Volume 46, Issue 1, Spring 2018
Can Beliefs Be Wrong?
Moral Agency in Believing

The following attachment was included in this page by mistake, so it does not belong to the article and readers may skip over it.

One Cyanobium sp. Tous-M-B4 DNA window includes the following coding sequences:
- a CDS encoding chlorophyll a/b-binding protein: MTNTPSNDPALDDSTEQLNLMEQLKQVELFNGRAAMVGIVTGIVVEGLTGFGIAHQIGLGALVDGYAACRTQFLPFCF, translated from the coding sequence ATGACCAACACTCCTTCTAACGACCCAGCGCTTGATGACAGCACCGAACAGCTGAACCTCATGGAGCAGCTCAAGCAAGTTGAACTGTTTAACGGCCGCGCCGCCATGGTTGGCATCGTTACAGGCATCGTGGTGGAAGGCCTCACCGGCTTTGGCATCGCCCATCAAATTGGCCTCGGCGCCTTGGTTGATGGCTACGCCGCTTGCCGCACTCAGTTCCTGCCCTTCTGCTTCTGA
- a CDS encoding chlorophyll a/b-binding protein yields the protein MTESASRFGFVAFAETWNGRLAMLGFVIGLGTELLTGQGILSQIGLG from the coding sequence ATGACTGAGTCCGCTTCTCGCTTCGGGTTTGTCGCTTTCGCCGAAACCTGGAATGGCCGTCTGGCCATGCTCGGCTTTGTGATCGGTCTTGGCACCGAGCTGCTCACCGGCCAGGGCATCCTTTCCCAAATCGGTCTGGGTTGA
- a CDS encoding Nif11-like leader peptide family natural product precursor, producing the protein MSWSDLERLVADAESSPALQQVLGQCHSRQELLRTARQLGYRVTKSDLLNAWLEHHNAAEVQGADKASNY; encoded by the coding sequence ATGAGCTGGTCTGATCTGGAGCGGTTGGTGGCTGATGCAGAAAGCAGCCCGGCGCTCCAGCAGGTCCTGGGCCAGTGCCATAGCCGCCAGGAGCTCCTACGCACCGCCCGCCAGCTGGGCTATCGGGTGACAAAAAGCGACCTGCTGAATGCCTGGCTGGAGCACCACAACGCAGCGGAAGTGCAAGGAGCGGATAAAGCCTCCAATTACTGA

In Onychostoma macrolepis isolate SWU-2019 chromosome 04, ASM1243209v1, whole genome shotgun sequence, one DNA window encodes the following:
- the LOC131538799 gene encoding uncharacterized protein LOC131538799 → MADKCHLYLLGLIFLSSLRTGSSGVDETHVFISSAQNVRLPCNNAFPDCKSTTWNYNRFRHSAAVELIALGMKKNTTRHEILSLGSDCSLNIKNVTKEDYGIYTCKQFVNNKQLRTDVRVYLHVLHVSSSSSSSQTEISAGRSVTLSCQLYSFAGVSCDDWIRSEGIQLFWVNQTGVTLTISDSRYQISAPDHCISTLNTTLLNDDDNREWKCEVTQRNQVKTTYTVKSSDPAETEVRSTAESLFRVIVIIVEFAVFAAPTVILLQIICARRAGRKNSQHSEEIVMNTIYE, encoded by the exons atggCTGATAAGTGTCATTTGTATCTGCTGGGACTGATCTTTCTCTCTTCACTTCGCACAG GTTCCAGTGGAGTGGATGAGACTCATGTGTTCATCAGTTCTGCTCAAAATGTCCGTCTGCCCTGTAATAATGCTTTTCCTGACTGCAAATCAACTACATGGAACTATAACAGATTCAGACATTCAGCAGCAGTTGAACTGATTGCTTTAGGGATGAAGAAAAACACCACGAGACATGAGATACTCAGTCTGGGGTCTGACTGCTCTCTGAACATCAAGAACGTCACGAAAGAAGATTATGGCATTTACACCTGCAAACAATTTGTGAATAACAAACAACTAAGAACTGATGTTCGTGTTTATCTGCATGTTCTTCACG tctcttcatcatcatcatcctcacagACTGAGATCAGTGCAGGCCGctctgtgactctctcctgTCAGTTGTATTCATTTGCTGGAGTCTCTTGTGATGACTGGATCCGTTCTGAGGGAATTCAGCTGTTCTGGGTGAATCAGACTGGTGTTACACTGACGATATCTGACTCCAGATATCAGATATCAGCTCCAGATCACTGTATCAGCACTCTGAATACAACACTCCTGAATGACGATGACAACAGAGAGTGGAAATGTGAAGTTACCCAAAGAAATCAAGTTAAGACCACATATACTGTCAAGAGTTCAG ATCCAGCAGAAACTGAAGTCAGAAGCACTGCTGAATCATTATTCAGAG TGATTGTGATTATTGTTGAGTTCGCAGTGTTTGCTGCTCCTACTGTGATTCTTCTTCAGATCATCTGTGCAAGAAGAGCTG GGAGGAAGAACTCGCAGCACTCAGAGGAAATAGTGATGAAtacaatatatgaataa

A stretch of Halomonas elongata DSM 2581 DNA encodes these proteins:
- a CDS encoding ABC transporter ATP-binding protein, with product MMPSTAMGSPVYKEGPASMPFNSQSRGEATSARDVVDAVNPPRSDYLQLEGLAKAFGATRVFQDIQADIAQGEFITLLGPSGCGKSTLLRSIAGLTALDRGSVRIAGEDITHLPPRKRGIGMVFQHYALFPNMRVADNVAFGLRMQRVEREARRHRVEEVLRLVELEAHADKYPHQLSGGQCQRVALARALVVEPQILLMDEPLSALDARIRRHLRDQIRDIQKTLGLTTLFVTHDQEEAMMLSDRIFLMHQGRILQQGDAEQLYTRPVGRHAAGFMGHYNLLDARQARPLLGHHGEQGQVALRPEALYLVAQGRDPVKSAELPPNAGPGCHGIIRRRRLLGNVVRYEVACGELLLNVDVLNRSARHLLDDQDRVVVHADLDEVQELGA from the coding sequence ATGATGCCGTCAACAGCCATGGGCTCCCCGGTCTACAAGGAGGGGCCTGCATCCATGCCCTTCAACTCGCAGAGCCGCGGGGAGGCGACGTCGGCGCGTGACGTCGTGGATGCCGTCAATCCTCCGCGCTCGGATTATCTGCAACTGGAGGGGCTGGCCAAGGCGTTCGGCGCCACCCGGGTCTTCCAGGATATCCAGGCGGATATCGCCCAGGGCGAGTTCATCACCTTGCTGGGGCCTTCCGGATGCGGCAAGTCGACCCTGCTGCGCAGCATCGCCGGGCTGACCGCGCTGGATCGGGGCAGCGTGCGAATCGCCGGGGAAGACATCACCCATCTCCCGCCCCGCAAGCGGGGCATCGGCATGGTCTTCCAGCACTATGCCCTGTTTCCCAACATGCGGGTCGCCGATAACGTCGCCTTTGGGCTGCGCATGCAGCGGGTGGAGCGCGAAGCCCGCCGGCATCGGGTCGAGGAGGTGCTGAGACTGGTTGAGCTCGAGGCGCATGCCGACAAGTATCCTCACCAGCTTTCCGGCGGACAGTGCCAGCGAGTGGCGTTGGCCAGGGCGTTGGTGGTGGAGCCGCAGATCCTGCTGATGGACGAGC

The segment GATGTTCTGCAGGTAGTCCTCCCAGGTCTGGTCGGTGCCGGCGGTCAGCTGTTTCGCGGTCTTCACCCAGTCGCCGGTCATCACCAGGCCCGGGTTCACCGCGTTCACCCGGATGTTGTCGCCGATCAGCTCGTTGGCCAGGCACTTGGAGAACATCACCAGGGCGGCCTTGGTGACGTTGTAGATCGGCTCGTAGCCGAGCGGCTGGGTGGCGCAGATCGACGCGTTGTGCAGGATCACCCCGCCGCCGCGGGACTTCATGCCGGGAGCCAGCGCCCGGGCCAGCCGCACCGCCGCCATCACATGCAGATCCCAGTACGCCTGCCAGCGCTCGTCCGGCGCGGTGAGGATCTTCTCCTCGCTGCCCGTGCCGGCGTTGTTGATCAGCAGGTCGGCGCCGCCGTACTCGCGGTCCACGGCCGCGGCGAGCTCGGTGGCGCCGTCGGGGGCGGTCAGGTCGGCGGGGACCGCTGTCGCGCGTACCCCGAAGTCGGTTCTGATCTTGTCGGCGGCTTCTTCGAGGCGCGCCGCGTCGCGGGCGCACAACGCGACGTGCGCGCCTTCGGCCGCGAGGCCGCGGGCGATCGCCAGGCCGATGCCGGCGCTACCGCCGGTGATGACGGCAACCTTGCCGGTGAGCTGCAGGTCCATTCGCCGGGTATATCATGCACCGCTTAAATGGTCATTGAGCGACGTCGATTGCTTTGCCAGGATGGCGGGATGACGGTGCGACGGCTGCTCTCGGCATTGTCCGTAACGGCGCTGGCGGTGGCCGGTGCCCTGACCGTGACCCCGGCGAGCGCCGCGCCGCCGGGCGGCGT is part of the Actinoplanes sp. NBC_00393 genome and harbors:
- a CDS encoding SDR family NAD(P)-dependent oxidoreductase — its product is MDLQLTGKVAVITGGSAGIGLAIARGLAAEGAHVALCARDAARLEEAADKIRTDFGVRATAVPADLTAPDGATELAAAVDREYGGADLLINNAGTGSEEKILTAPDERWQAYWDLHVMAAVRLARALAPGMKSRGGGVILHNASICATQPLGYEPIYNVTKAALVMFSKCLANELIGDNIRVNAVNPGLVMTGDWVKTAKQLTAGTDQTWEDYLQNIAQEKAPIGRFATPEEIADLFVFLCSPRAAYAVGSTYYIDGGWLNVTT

Ordinary moral practice suggests that our beliefs, themselves, can wrong. But when one moral subject wrongs another, it must be something that the first subject, herself, does or brings about which constitutes the wronging: wronging involves exercising moral agency. So, if we can wrong others simply by believing, then believing involves an exercise or expression of moral agency. Unfortunately, it is not at all obvious how our beliefs could manifest our moral agency. After all, we are not (or at least not typically) capable of believing at will, and belief generally seems to be nonvoluntary. Indeed, believing is often nondeliberative, automatic, and reflexive. Belief is a kind of spontaneous and unchosen cognitive response to one’s circumstances; it is the doxastic output of cognitive processing that is often wholly unreflective and subconscious. This paper develops and defends a two-part explanation of how beliefs that are nonvoluntary, automatic, and reflexive can nevertheless manifest our moral agency in a way that can help vindicate the intuitively attractive idea that our beliefs, themselves, can wrong.